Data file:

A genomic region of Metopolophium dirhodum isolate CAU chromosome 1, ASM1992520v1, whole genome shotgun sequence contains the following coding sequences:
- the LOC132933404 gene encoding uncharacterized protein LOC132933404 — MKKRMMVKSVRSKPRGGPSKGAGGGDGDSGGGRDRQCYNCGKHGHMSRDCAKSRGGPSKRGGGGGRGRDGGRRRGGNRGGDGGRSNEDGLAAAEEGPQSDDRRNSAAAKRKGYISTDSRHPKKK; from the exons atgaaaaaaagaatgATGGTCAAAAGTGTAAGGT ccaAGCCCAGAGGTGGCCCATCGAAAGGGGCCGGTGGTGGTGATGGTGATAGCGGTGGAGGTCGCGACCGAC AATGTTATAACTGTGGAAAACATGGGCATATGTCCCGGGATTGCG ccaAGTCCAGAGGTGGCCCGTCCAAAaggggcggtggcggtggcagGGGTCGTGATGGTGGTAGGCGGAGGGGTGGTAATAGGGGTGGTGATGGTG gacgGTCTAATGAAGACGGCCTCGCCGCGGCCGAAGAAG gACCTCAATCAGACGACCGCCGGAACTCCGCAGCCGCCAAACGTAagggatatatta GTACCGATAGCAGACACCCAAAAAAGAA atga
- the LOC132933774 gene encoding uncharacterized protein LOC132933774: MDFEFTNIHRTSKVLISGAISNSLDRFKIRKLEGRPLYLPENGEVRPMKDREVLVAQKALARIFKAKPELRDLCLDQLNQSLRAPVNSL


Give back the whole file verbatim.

A genomic region of Metopolophium dirhodum isolate CAU chromosome 1, ASM1992520v1, whole genome shotgun sequence contains the following coding sequences:
- the LOC132933404 gene encoding uncharacterized protein LOC132933404 — MKKRMMVKSVRSKPRGGPSKGAGGGDGDSGGGRDRQCYNCGKHGHMSRDCAKSRGGPSKRGGGGGRGRDGGRRRGGNRGGDGGRSNEDGLAAAEEGPQSDDRRNSAAAKRKGYISTDSRHPKKK; from the exons atgaaaaaaagaatgATGGTCAAAAGTGTAAGGT ccaAGCCCAGAGGTGGCCCATCGAAAGGGGCCGGTGGTGGTGATGGTGATAGCGGTGGAGGTCGCGACCGAC AATGTTATAACTGTGGAAAACATGGGCATATGTCCCGGGATTGCG ccaAGTCCAGAGGTGGCCCGTCCAAAaggggcggtggcggtggcagGGGTCGTGATGGTGGTAGGCGGAGGGGTGGTAATAGGGGTGGTGATGGTG gacgGTCTAATGAAGACGGCCTCGCCGCGGCCGAAGAAG gACCTCAATCAGACGACCGCCGGAACTCCGCAGCCGCCAAACGTAagggatatatta GTACCGATAGCAGACACCCAAAAAAGAA atga
- the LOC132933774 gene encoding uncharacterized protein LOC132933774: MDFEFTNIHRTSKVLISGAISNSLDRFKIRKLEGRPLYLPENGEVRPMKDREVLVAQKALARIFKAKPELRDLCLDQLNQSLRAPVNSL